Freelance Networking: A fun way to network and see the world.

Steven NicholsonSteven Nicholson, Lancaster University, 3rd Year PhD Student

I am a third year PhD student studying trust in online communication.  As part of the research group Security Lancaster; I research threats from criminal online groups.  My other academic interests include; epistemic vigilance, linguistic persuasion in advertising, and confidence and trust in sports teams.  I like to travel.

Email: s.nicholson@lancaster.ac.uk      Twitter: @ste_nick

 

Attending conferences provides a great opportunity to both see the world and build great international contacts, but why wait for conference season to make the most of both traveling and networking?

For the last two years I’ve combined independent travel with networking to practice what I like to call ‘Freelance Networking’.  So what is ‘Freelance Networking’?  Well, it’s any time you take to have a break from your PhD (call it a holiday, traveling or annual leave) while simultaneously taking the opportunity to visit and network with the local University at your travel destination.  Here I’ll share with you how you can start doing this fun, and rewarding, networking practice for yourself.

Go where you want to go. I realised the irony that my decision to travel abroad whenever I had annual leave, so that there would be less temptation to do any PhD work, was somewhat compromised by practicing freelance networking.  Nevertheless, I have always travelled to places I wanted to visit first, and then reviewed the local university second. I think planning a round trip to Harvard University, with absolutely no interest in Boston, would be insanity; and ultimately make your annual leave more of a work than pleasure trip.  Your mind-set should be that this is still your time off, and you are simply taking a fraction of it to do some fun networking.

Do your research. Look up the relevant departments of the local universities. Then look up the individual researchers, I guarantee there will be someone who has similar research interests to your own. However, don’t try to find a perfect match to your research area, part of this is to broaden your research horizons.

Contact the relevant people. Sending this email can feel a little strange and audacious. The key is to be honest, don’t try to claim that you’re traveling all that way just to visit a University; no PhD student has that much spare time I would hope! Simply state how you’re visiting the area on annual leave, and given your research interests (stated clearly) and theirs (pick part of their research most relevant to yours) you’d like to take the opportunity to discuss your common interests and, if possible, meet more people in the institute.

Expect nothing. Academics are busy, they may not respond to your email.  They don’t know you, they owe you nothing; so don’t take it personally if you don’t get a response.  Having said that, in my experience, most academics are flattered and intrigued by your enthusiasm, and are happy to arrange a meeting.

Arrange a time and place to meet. Here, it helps to be flexible. As it is annual leave, I’m usually able to be very flexible; so I will state my arrival and leaving time before inviting the academic to pick a time that suits them.  However, if there are dates you know you have a day trip planned be sure to be clear in stating when you can and can’t meet. Like I said, they are busy people.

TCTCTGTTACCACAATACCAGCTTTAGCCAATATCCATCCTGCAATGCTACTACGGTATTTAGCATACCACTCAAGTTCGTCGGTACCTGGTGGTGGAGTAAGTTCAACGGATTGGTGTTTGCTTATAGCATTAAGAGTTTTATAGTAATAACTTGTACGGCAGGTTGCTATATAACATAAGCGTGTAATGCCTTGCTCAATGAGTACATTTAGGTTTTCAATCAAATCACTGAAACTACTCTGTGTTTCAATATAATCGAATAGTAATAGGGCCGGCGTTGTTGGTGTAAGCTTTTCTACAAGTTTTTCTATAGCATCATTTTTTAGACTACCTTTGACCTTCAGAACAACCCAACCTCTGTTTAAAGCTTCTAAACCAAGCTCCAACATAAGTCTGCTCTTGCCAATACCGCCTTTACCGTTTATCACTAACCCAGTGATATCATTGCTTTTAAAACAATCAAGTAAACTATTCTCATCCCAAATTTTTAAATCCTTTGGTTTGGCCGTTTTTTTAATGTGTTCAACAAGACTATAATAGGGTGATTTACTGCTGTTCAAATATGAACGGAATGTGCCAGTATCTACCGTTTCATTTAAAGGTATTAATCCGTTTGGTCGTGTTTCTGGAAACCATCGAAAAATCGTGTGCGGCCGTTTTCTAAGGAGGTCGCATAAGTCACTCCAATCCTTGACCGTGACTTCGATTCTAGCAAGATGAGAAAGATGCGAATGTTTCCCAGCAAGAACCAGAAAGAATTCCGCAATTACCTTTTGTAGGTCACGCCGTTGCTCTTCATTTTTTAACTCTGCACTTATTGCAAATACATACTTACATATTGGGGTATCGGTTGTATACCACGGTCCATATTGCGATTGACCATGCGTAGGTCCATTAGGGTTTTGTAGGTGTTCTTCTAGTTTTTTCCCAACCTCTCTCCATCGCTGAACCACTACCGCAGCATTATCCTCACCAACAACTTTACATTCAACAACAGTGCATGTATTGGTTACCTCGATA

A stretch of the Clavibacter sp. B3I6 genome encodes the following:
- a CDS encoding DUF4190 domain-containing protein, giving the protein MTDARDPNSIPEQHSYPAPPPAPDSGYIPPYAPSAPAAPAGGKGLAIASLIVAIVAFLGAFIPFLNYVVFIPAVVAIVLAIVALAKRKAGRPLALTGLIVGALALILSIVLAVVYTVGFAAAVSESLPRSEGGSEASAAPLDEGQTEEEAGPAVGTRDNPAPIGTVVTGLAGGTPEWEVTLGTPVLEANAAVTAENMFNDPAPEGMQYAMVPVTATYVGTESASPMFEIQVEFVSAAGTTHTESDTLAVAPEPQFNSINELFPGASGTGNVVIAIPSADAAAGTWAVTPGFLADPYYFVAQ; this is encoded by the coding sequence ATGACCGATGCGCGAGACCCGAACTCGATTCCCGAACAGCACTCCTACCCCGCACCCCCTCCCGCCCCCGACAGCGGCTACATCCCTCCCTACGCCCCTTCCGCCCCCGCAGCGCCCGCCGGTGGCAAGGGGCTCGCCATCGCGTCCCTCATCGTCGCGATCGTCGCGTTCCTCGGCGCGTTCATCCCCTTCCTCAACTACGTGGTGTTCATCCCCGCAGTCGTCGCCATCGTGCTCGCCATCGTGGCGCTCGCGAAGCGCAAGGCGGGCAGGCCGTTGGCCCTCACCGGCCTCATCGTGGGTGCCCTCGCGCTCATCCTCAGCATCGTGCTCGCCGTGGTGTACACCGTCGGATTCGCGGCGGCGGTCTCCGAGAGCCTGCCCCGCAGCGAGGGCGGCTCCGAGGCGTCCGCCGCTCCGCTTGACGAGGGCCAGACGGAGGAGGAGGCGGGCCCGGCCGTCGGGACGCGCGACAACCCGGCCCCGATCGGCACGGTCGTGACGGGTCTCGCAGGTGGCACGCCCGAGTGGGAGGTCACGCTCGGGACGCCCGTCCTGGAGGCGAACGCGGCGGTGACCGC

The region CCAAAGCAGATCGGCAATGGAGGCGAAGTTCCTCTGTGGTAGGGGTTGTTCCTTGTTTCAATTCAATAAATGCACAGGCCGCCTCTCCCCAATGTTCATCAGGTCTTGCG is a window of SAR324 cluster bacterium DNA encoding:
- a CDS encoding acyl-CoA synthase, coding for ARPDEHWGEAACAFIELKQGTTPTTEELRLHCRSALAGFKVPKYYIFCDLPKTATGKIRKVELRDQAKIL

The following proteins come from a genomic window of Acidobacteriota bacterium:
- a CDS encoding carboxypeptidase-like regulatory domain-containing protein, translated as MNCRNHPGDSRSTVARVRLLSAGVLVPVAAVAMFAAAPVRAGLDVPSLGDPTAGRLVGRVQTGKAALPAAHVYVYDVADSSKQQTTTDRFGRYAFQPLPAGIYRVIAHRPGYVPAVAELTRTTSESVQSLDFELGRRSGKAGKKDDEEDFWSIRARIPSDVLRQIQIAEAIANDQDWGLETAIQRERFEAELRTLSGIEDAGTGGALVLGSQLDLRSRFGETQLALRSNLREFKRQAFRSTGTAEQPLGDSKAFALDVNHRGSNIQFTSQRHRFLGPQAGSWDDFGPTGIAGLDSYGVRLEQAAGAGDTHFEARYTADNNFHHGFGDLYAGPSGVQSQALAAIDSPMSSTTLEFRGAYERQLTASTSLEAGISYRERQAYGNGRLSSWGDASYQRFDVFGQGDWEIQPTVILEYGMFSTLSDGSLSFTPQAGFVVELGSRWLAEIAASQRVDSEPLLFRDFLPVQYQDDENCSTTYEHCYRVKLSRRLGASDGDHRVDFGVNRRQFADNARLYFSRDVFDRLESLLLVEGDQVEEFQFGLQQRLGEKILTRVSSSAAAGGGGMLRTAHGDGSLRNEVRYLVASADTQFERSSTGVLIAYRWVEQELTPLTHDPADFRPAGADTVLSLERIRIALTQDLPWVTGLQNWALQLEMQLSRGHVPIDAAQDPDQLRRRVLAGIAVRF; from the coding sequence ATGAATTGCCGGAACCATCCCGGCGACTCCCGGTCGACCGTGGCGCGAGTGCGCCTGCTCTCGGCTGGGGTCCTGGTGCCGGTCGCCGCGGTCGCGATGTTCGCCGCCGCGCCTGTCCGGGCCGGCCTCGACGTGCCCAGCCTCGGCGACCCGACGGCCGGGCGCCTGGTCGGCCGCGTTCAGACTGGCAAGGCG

Prepare, but not too much! Yes, you want to read up on the academic’s own research interests, but I can imagine how freelance networking can become a chore if you spend the first 3 days of your break studying. For my last trip, I read one paper before traveling and listened to a one-hour pod cast by the academic on the plane, this was sufficient to have an overview of their interests.  The academic will be more interested in your research anyway!

Relax, drink your coffee, and enjoy the chat. It is just that, a chat; don’t think of it as a job interview, or a lecture whereby you need to take notes on everything they say.  Soon, these people will be our peers, not superiors; you should act like that to make the interaction comfortable and friendly. You’ll both feel awkward if you feel judged and act defensive about your work, or if you are in ore of their research accomplishments.  Take the opportunity to enjoy discussing research in an informal manner.

Make email contact after the meeting. They didn’t have to meet with you, be grateful!  A short email to say thank you and sum up of what was discussed, and why you found it interesting, is enough to show your gratitude. However, you may also wish to send any papers you discussed that they sounded interested in, send any of your own work or findings if they found it interesting, or request any material they mentioned if you’d like the references.  Finally, you might also want to reaffirm when you will be finishing your PhD and are in the job market, so that they can bare you in mind if any opportunities arise.

So, why take time out of your hard earned break to freelance network? I imagine the real benefits of this will be different for everyone. Personally, I haven’t got enough space to say how rewarding this practice has been for me; from insightful interpretations of my own work to being encouraged to apply for postdoctoral positions in exciting cities. But whatever success you have, you can be sure that this is a fun practice, to feel proactive, and to really take control of your networking opportunities.  For that reason freelance networking is something I’ll continue to do and something I would encourage all PhD students to start doing! Happy travels!

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